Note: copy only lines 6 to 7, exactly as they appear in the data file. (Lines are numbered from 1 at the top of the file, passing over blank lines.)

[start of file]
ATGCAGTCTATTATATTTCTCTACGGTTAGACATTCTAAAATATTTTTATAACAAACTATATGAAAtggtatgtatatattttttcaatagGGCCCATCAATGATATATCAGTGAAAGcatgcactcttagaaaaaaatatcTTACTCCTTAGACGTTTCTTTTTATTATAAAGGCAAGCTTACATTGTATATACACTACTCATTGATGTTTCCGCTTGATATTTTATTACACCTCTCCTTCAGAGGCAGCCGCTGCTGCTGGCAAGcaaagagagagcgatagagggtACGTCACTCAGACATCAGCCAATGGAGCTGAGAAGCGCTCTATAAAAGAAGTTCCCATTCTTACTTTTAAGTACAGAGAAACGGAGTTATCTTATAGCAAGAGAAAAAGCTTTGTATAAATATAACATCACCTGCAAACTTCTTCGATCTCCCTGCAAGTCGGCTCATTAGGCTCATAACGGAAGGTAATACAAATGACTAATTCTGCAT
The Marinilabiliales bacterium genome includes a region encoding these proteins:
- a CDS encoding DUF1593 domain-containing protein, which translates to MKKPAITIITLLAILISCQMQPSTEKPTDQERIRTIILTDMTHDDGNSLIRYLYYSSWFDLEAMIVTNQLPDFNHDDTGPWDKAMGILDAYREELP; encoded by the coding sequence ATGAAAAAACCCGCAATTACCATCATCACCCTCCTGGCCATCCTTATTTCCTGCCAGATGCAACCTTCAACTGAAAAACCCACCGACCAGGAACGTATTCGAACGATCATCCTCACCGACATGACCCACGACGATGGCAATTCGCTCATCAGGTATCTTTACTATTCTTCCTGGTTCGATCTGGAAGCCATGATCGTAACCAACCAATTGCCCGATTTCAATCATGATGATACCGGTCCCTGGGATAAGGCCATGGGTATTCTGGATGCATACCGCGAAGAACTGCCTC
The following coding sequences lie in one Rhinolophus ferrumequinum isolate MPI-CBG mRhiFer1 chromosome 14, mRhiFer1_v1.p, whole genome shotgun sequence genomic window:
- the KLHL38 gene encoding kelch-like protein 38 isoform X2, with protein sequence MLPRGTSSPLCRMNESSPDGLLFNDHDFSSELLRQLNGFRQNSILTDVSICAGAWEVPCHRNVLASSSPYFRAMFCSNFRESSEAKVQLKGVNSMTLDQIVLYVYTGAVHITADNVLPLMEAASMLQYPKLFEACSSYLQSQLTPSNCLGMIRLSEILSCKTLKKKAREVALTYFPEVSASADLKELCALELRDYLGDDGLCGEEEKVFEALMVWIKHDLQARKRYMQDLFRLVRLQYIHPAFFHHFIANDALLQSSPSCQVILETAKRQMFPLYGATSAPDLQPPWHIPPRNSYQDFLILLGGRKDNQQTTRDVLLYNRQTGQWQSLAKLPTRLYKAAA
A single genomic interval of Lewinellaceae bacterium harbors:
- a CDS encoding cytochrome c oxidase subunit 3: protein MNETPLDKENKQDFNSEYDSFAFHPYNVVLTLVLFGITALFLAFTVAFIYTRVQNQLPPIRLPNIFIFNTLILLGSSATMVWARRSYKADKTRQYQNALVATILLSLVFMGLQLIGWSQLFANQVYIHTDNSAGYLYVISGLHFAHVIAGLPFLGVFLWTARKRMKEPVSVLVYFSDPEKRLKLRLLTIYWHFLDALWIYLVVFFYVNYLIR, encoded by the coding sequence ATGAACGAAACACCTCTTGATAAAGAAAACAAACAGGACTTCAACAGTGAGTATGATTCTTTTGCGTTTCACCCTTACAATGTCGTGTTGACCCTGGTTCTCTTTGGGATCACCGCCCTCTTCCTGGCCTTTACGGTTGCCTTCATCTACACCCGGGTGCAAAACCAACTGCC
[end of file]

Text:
A single genomic interval of Lewinellaceae bacterium harbors:
- a CDS encoding cytochrome c oxidase subunit 3: protein MNETPLDKENKQDFNSEYDSFAFHPYNVVLTLVLFGITALFLAFTVAFIYTRVQNQLPPIRLPNIFIFNTLILLGSSATMVWARRSYKADKTRQYQNALVATILLSLVFMGLQLIGWSQLFANQVYIHTDNSAGYLYVISGLHFAHVIAGLPFLGVFLWTARKRMKEPVSVLVYFSDPEKRLKLRLLTIYWHFLDALWIYLVVFFYVNYLIR, encoded by the coding sequence ATGAACGAAACACCTCTTGATAAAGAAAACAAACAGGACTTCAACAGTGAGTATGATTCTTTTGCGTTTCACCCTTACAATGTCGTGTTGACCCTGGTTCTCTTTGGGATCACCGCCCTCTTCCTGGCCTTTACGGTTGCCTTCATCTACACCCGGGTGCAAAACCAACTGCC